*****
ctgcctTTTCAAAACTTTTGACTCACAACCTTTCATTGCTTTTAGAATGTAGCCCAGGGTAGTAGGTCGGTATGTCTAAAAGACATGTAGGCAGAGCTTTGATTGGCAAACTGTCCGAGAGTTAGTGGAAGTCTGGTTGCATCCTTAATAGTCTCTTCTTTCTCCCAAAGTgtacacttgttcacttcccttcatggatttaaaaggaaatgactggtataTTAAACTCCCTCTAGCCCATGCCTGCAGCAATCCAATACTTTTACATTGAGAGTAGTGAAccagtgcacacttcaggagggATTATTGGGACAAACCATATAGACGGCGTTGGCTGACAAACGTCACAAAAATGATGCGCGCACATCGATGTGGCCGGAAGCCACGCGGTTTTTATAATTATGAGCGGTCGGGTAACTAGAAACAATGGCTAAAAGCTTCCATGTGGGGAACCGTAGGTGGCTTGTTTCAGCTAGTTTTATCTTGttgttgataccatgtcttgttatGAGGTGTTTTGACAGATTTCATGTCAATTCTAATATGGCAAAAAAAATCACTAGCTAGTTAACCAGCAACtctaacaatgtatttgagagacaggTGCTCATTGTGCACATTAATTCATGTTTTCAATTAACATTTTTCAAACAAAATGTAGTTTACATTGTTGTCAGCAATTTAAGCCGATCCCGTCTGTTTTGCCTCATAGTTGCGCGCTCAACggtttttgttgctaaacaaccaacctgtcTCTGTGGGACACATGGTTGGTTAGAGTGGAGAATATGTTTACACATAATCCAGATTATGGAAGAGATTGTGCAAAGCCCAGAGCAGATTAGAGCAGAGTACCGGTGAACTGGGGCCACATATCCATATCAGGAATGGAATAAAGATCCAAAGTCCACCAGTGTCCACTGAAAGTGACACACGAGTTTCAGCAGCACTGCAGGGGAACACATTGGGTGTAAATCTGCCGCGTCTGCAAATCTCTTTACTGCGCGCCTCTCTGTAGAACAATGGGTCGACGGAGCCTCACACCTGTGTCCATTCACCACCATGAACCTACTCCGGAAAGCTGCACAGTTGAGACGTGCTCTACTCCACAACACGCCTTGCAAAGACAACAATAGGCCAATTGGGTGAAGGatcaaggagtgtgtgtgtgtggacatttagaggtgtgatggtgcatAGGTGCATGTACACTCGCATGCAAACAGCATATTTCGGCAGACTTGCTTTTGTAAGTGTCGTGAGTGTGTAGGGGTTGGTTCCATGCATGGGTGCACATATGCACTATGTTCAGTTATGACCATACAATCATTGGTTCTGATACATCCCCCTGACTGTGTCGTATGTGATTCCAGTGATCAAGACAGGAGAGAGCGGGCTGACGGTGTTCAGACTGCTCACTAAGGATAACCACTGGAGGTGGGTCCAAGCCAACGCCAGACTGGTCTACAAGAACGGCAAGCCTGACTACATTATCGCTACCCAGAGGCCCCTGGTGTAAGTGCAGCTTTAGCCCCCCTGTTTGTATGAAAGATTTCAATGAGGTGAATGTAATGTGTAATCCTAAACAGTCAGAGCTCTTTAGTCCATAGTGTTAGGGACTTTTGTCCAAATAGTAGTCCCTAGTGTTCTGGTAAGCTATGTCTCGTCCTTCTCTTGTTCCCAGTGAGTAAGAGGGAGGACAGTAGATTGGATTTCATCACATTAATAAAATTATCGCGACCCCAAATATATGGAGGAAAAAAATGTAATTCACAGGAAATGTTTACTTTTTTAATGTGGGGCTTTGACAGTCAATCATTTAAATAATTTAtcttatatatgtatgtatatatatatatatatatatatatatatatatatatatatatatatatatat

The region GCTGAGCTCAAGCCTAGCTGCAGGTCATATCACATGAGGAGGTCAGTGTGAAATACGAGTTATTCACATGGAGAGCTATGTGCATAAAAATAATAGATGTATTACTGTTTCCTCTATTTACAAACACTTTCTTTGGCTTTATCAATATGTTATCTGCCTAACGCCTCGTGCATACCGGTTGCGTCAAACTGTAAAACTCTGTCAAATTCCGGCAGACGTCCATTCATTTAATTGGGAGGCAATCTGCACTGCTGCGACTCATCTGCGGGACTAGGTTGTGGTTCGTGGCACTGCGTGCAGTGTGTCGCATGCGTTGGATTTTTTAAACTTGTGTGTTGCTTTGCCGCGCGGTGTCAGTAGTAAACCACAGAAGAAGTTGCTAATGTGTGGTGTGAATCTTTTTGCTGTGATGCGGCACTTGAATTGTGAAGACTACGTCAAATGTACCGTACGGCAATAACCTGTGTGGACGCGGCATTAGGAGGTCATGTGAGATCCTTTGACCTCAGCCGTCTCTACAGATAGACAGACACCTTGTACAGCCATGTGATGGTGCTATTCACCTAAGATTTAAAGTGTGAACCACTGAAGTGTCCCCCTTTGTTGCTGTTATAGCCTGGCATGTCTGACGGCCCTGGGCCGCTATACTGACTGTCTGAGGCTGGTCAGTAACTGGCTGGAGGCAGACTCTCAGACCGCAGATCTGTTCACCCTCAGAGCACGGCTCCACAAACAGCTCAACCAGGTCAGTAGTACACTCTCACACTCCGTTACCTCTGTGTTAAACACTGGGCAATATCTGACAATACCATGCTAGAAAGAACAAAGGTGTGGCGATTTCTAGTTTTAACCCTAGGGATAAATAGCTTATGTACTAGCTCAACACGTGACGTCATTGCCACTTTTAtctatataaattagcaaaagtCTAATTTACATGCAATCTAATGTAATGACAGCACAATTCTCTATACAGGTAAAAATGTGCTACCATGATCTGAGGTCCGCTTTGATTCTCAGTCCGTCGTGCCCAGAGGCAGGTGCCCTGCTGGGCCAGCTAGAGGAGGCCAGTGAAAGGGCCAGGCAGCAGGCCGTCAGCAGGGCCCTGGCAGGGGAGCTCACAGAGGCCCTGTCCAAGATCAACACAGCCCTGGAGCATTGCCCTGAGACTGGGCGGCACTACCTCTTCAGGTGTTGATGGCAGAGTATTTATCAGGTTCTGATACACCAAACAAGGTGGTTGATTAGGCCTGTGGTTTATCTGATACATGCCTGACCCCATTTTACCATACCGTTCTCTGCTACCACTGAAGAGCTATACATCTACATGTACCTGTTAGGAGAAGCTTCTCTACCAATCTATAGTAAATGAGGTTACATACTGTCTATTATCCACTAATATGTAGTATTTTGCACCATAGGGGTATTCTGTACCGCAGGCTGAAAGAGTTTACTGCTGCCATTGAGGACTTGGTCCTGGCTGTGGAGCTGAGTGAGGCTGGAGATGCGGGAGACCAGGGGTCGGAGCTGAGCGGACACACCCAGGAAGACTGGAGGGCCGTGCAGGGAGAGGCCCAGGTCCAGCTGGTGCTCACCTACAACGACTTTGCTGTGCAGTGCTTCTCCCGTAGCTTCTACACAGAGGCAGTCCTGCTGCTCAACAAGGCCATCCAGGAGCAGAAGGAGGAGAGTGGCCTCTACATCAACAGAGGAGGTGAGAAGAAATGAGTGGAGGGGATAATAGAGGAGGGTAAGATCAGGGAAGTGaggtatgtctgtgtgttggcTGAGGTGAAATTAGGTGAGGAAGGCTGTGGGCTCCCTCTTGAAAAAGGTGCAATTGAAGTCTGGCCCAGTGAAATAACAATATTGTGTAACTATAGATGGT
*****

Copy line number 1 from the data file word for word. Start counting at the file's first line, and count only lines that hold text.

ctgcctTTTCAAAACTTTTGACTCACAACCTTTCATTGCTTTTAGAATGTAGCCCAGGGTAGTAGGTCGGTATGTCTAAAAGACATGTAGGCAGAGCTTTGATTGGCAAACTGTCCGAGAGTTAGTGGAAGTCTGGTTGCATCCTTAATAGTCTCTTCTTTCTCCCAAAGTgtacacttgttcacttcccttcatggatttaaaaggaaatgactggtataTTAAACTCCCTCTAGCCCATGCCTGCAGCAATCCAATACTTTTACATTGAGAGTAGTGAAccagtgcacacttcaggagggATTATTGGGACAAACCATATAGACGGCGTTGGCTGACAAACGTCACAAAAATGATGCGCGCACATCGATGTGGCCGGAAGCCACGCGGTTTTTATAATTATGAGCGGTCGGGTAACTAGAAACAATGGCTAAAAGCTTCCATGTGGGGAACCGTAGGTGGCTTGTTTCAGCTAGTTTTATCTTGttgttgataccatgtcttgttatGAGGTGTTTTGACAGATTTCATGTCAATTCTAATATGGCAAAAAAAATCACTAGCTAGTTAACCAGCAACtctaacaatgtatttgagagacaggTGCTCATTGTGCACATTAATTCATGTTTTCAATTAACATTTTTCAAACAAAATGTAGTTTACATTGTTGTCAGCAATTTAAGCCGATCCCGTCTGTTTTGCCTCATAGTTGCGCGCTCAACggtttttgttgctaaacaaccaacctgtcTCTGTGGGACACATGGTTGGTTAGAGTGGAGAATATGTTTACACATAATCCAGATTATGGAAGAGATTGTGCAAAGCCCAGAGCAGATTAGAGCAGAGTACCGGTGAACTGGGGCCACATATCCATATCAGGAATGGAATAAAGATCCAAAGTCCACCAGTGTCCACTGAAAGTGACACACGAGTTTCAGCAGCACTGCAGGGGAACACATTGGGTGTAAATCTGCCGCGTCTGCAAATCTCTTTACTGCGCGCCTCTCTGTAGAACAATGGGTCGACGGAGCCTCACACCTGTGTCCATTCACCACCATGAACCTACTCCGGAAAGCTGCACAGTTGAGACGTGCTCTACTCCACAACACGCCTTGCAAAGACAACAATAGGCCAATTGGGTGAAGGatcaaggagtgtgtgtgtgtggacatttagaggtgtgatggtgcatAGGTGCATGTACACTCGCATGCAAACAGCATATTTCGGCAGACTTGCTTTTGTAAGTGTCGTGAGTGTGTAGGGGTTGGTTCCATGCATGGGTGCACATATGCACTATGTTCAGTTATGACCATACAATCATTGGTTCTGATACATCCCCCTGACTGTGTCGTATGTGATTCCAGTGATCAAGACAGGAGAGAGCGGGCTGACGGTGTTCAGACTGCTCACTAAGGATAACCACTGGAGGTGGGTCCAAGCCAACGCCAGACTGGTCTACAAGAACGGCAAGCCTGACTACATTATCGCTACCCAGAGGCCCCTGGTGTAAGTGCAGCTTTAGCCCCCCTGTTTGTATGAAAGATTTCAATGAGGTGAATGTAATGTGTAATCCTAAACAGTCAGAGCTCTTTAGTCCATAGTGTTAGGGACTTTTGTCCAAATAGTAGTCCCTAGTGTTCTGGTAAGCTATGTCTCGTCCTTCTCTTGTTCCCAGTGAGTAAGAGGGAGGACAGTAGATTGGATTTCATCACATTAATAAAATTATCGCGACCCCAAATATATGGAGGAAAAAAATGTAATTCACAGGAAATGTTTACTTTTTTAATGTGGGGCTTTGACAGTCAATCATTTAAATAATTTAtcttatatatgtatgtatatatatatatatatatatatatatatatatatatatatatatatatatat